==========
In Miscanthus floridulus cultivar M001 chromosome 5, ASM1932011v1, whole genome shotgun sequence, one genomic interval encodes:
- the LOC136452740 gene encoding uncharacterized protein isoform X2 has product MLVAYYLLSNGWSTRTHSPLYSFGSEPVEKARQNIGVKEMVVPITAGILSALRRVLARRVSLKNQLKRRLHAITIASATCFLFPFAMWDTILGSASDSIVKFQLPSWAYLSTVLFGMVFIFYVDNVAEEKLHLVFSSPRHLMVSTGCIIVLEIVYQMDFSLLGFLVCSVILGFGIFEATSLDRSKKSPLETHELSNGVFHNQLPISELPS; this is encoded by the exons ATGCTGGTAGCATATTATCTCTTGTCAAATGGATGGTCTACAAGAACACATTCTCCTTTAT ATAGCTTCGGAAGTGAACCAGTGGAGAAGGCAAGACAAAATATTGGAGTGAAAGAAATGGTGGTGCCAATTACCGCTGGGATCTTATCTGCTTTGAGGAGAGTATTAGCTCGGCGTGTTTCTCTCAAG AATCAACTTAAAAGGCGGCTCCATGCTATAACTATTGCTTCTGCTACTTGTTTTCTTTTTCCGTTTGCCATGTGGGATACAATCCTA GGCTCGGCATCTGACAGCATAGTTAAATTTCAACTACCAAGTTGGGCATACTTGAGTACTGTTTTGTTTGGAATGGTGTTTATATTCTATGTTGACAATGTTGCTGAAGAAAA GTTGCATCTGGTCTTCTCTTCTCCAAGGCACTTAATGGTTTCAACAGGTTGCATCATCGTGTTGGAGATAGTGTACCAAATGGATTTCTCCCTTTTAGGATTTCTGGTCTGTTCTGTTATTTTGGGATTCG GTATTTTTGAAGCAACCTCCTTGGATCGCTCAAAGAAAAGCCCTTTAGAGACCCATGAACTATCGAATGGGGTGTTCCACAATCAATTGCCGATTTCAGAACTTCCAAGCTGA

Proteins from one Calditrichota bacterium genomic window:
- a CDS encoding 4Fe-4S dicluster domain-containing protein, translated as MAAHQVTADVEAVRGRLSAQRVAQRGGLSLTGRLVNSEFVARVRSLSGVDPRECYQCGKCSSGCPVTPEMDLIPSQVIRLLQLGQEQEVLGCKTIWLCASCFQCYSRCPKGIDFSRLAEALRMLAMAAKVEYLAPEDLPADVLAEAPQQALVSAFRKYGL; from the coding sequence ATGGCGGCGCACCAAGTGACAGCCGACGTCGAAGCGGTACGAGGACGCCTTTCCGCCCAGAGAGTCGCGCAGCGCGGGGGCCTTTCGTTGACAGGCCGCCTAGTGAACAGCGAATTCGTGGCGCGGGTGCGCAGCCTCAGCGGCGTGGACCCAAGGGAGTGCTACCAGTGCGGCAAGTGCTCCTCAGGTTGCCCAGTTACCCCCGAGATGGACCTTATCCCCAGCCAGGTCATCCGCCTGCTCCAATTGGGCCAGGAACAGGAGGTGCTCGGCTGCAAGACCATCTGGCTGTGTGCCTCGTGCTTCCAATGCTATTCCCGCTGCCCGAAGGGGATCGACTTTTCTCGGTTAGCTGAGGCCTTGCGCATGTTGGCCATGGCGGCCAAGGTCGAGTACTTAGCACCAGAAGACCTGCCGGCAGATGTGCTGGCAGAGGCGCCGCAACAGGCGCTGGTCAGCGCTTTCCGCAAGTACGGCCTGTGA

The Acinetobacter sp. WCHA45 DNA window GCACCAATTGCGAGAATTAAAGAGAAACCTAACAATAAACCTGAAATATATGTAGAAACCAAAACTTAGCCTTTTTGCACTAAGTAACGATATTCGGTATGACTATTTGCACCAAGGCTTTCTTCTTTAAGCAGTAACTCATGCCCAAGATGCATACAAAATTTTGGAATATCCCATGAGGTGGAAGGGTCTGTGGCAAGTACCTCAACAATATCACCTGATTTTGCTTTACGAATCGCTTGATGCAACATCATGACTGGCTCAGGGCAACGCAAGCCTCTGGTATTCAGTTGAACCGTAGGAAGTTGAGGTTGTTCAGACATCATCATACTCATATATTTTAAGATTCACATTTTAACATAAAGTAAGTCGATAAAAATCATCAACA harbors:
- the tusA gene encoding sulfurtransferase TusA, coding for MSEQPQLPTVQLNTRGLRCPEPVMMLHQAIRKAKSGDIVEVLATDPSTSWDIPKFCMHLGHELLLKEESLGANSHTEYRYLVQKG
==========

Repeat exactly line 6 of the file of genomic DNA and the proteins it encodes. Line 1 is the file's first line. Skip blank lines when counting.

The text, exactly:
- the tusA gene encoding sulfurtransferase TusA, coding for MSEQPQLPTVQLNTRGLRCPEPVMMLHQAIRKAKSGDIVEVLATDPSTSWDIPKFCMHLGHELLLKEESLGANSHTEYRYLVQKG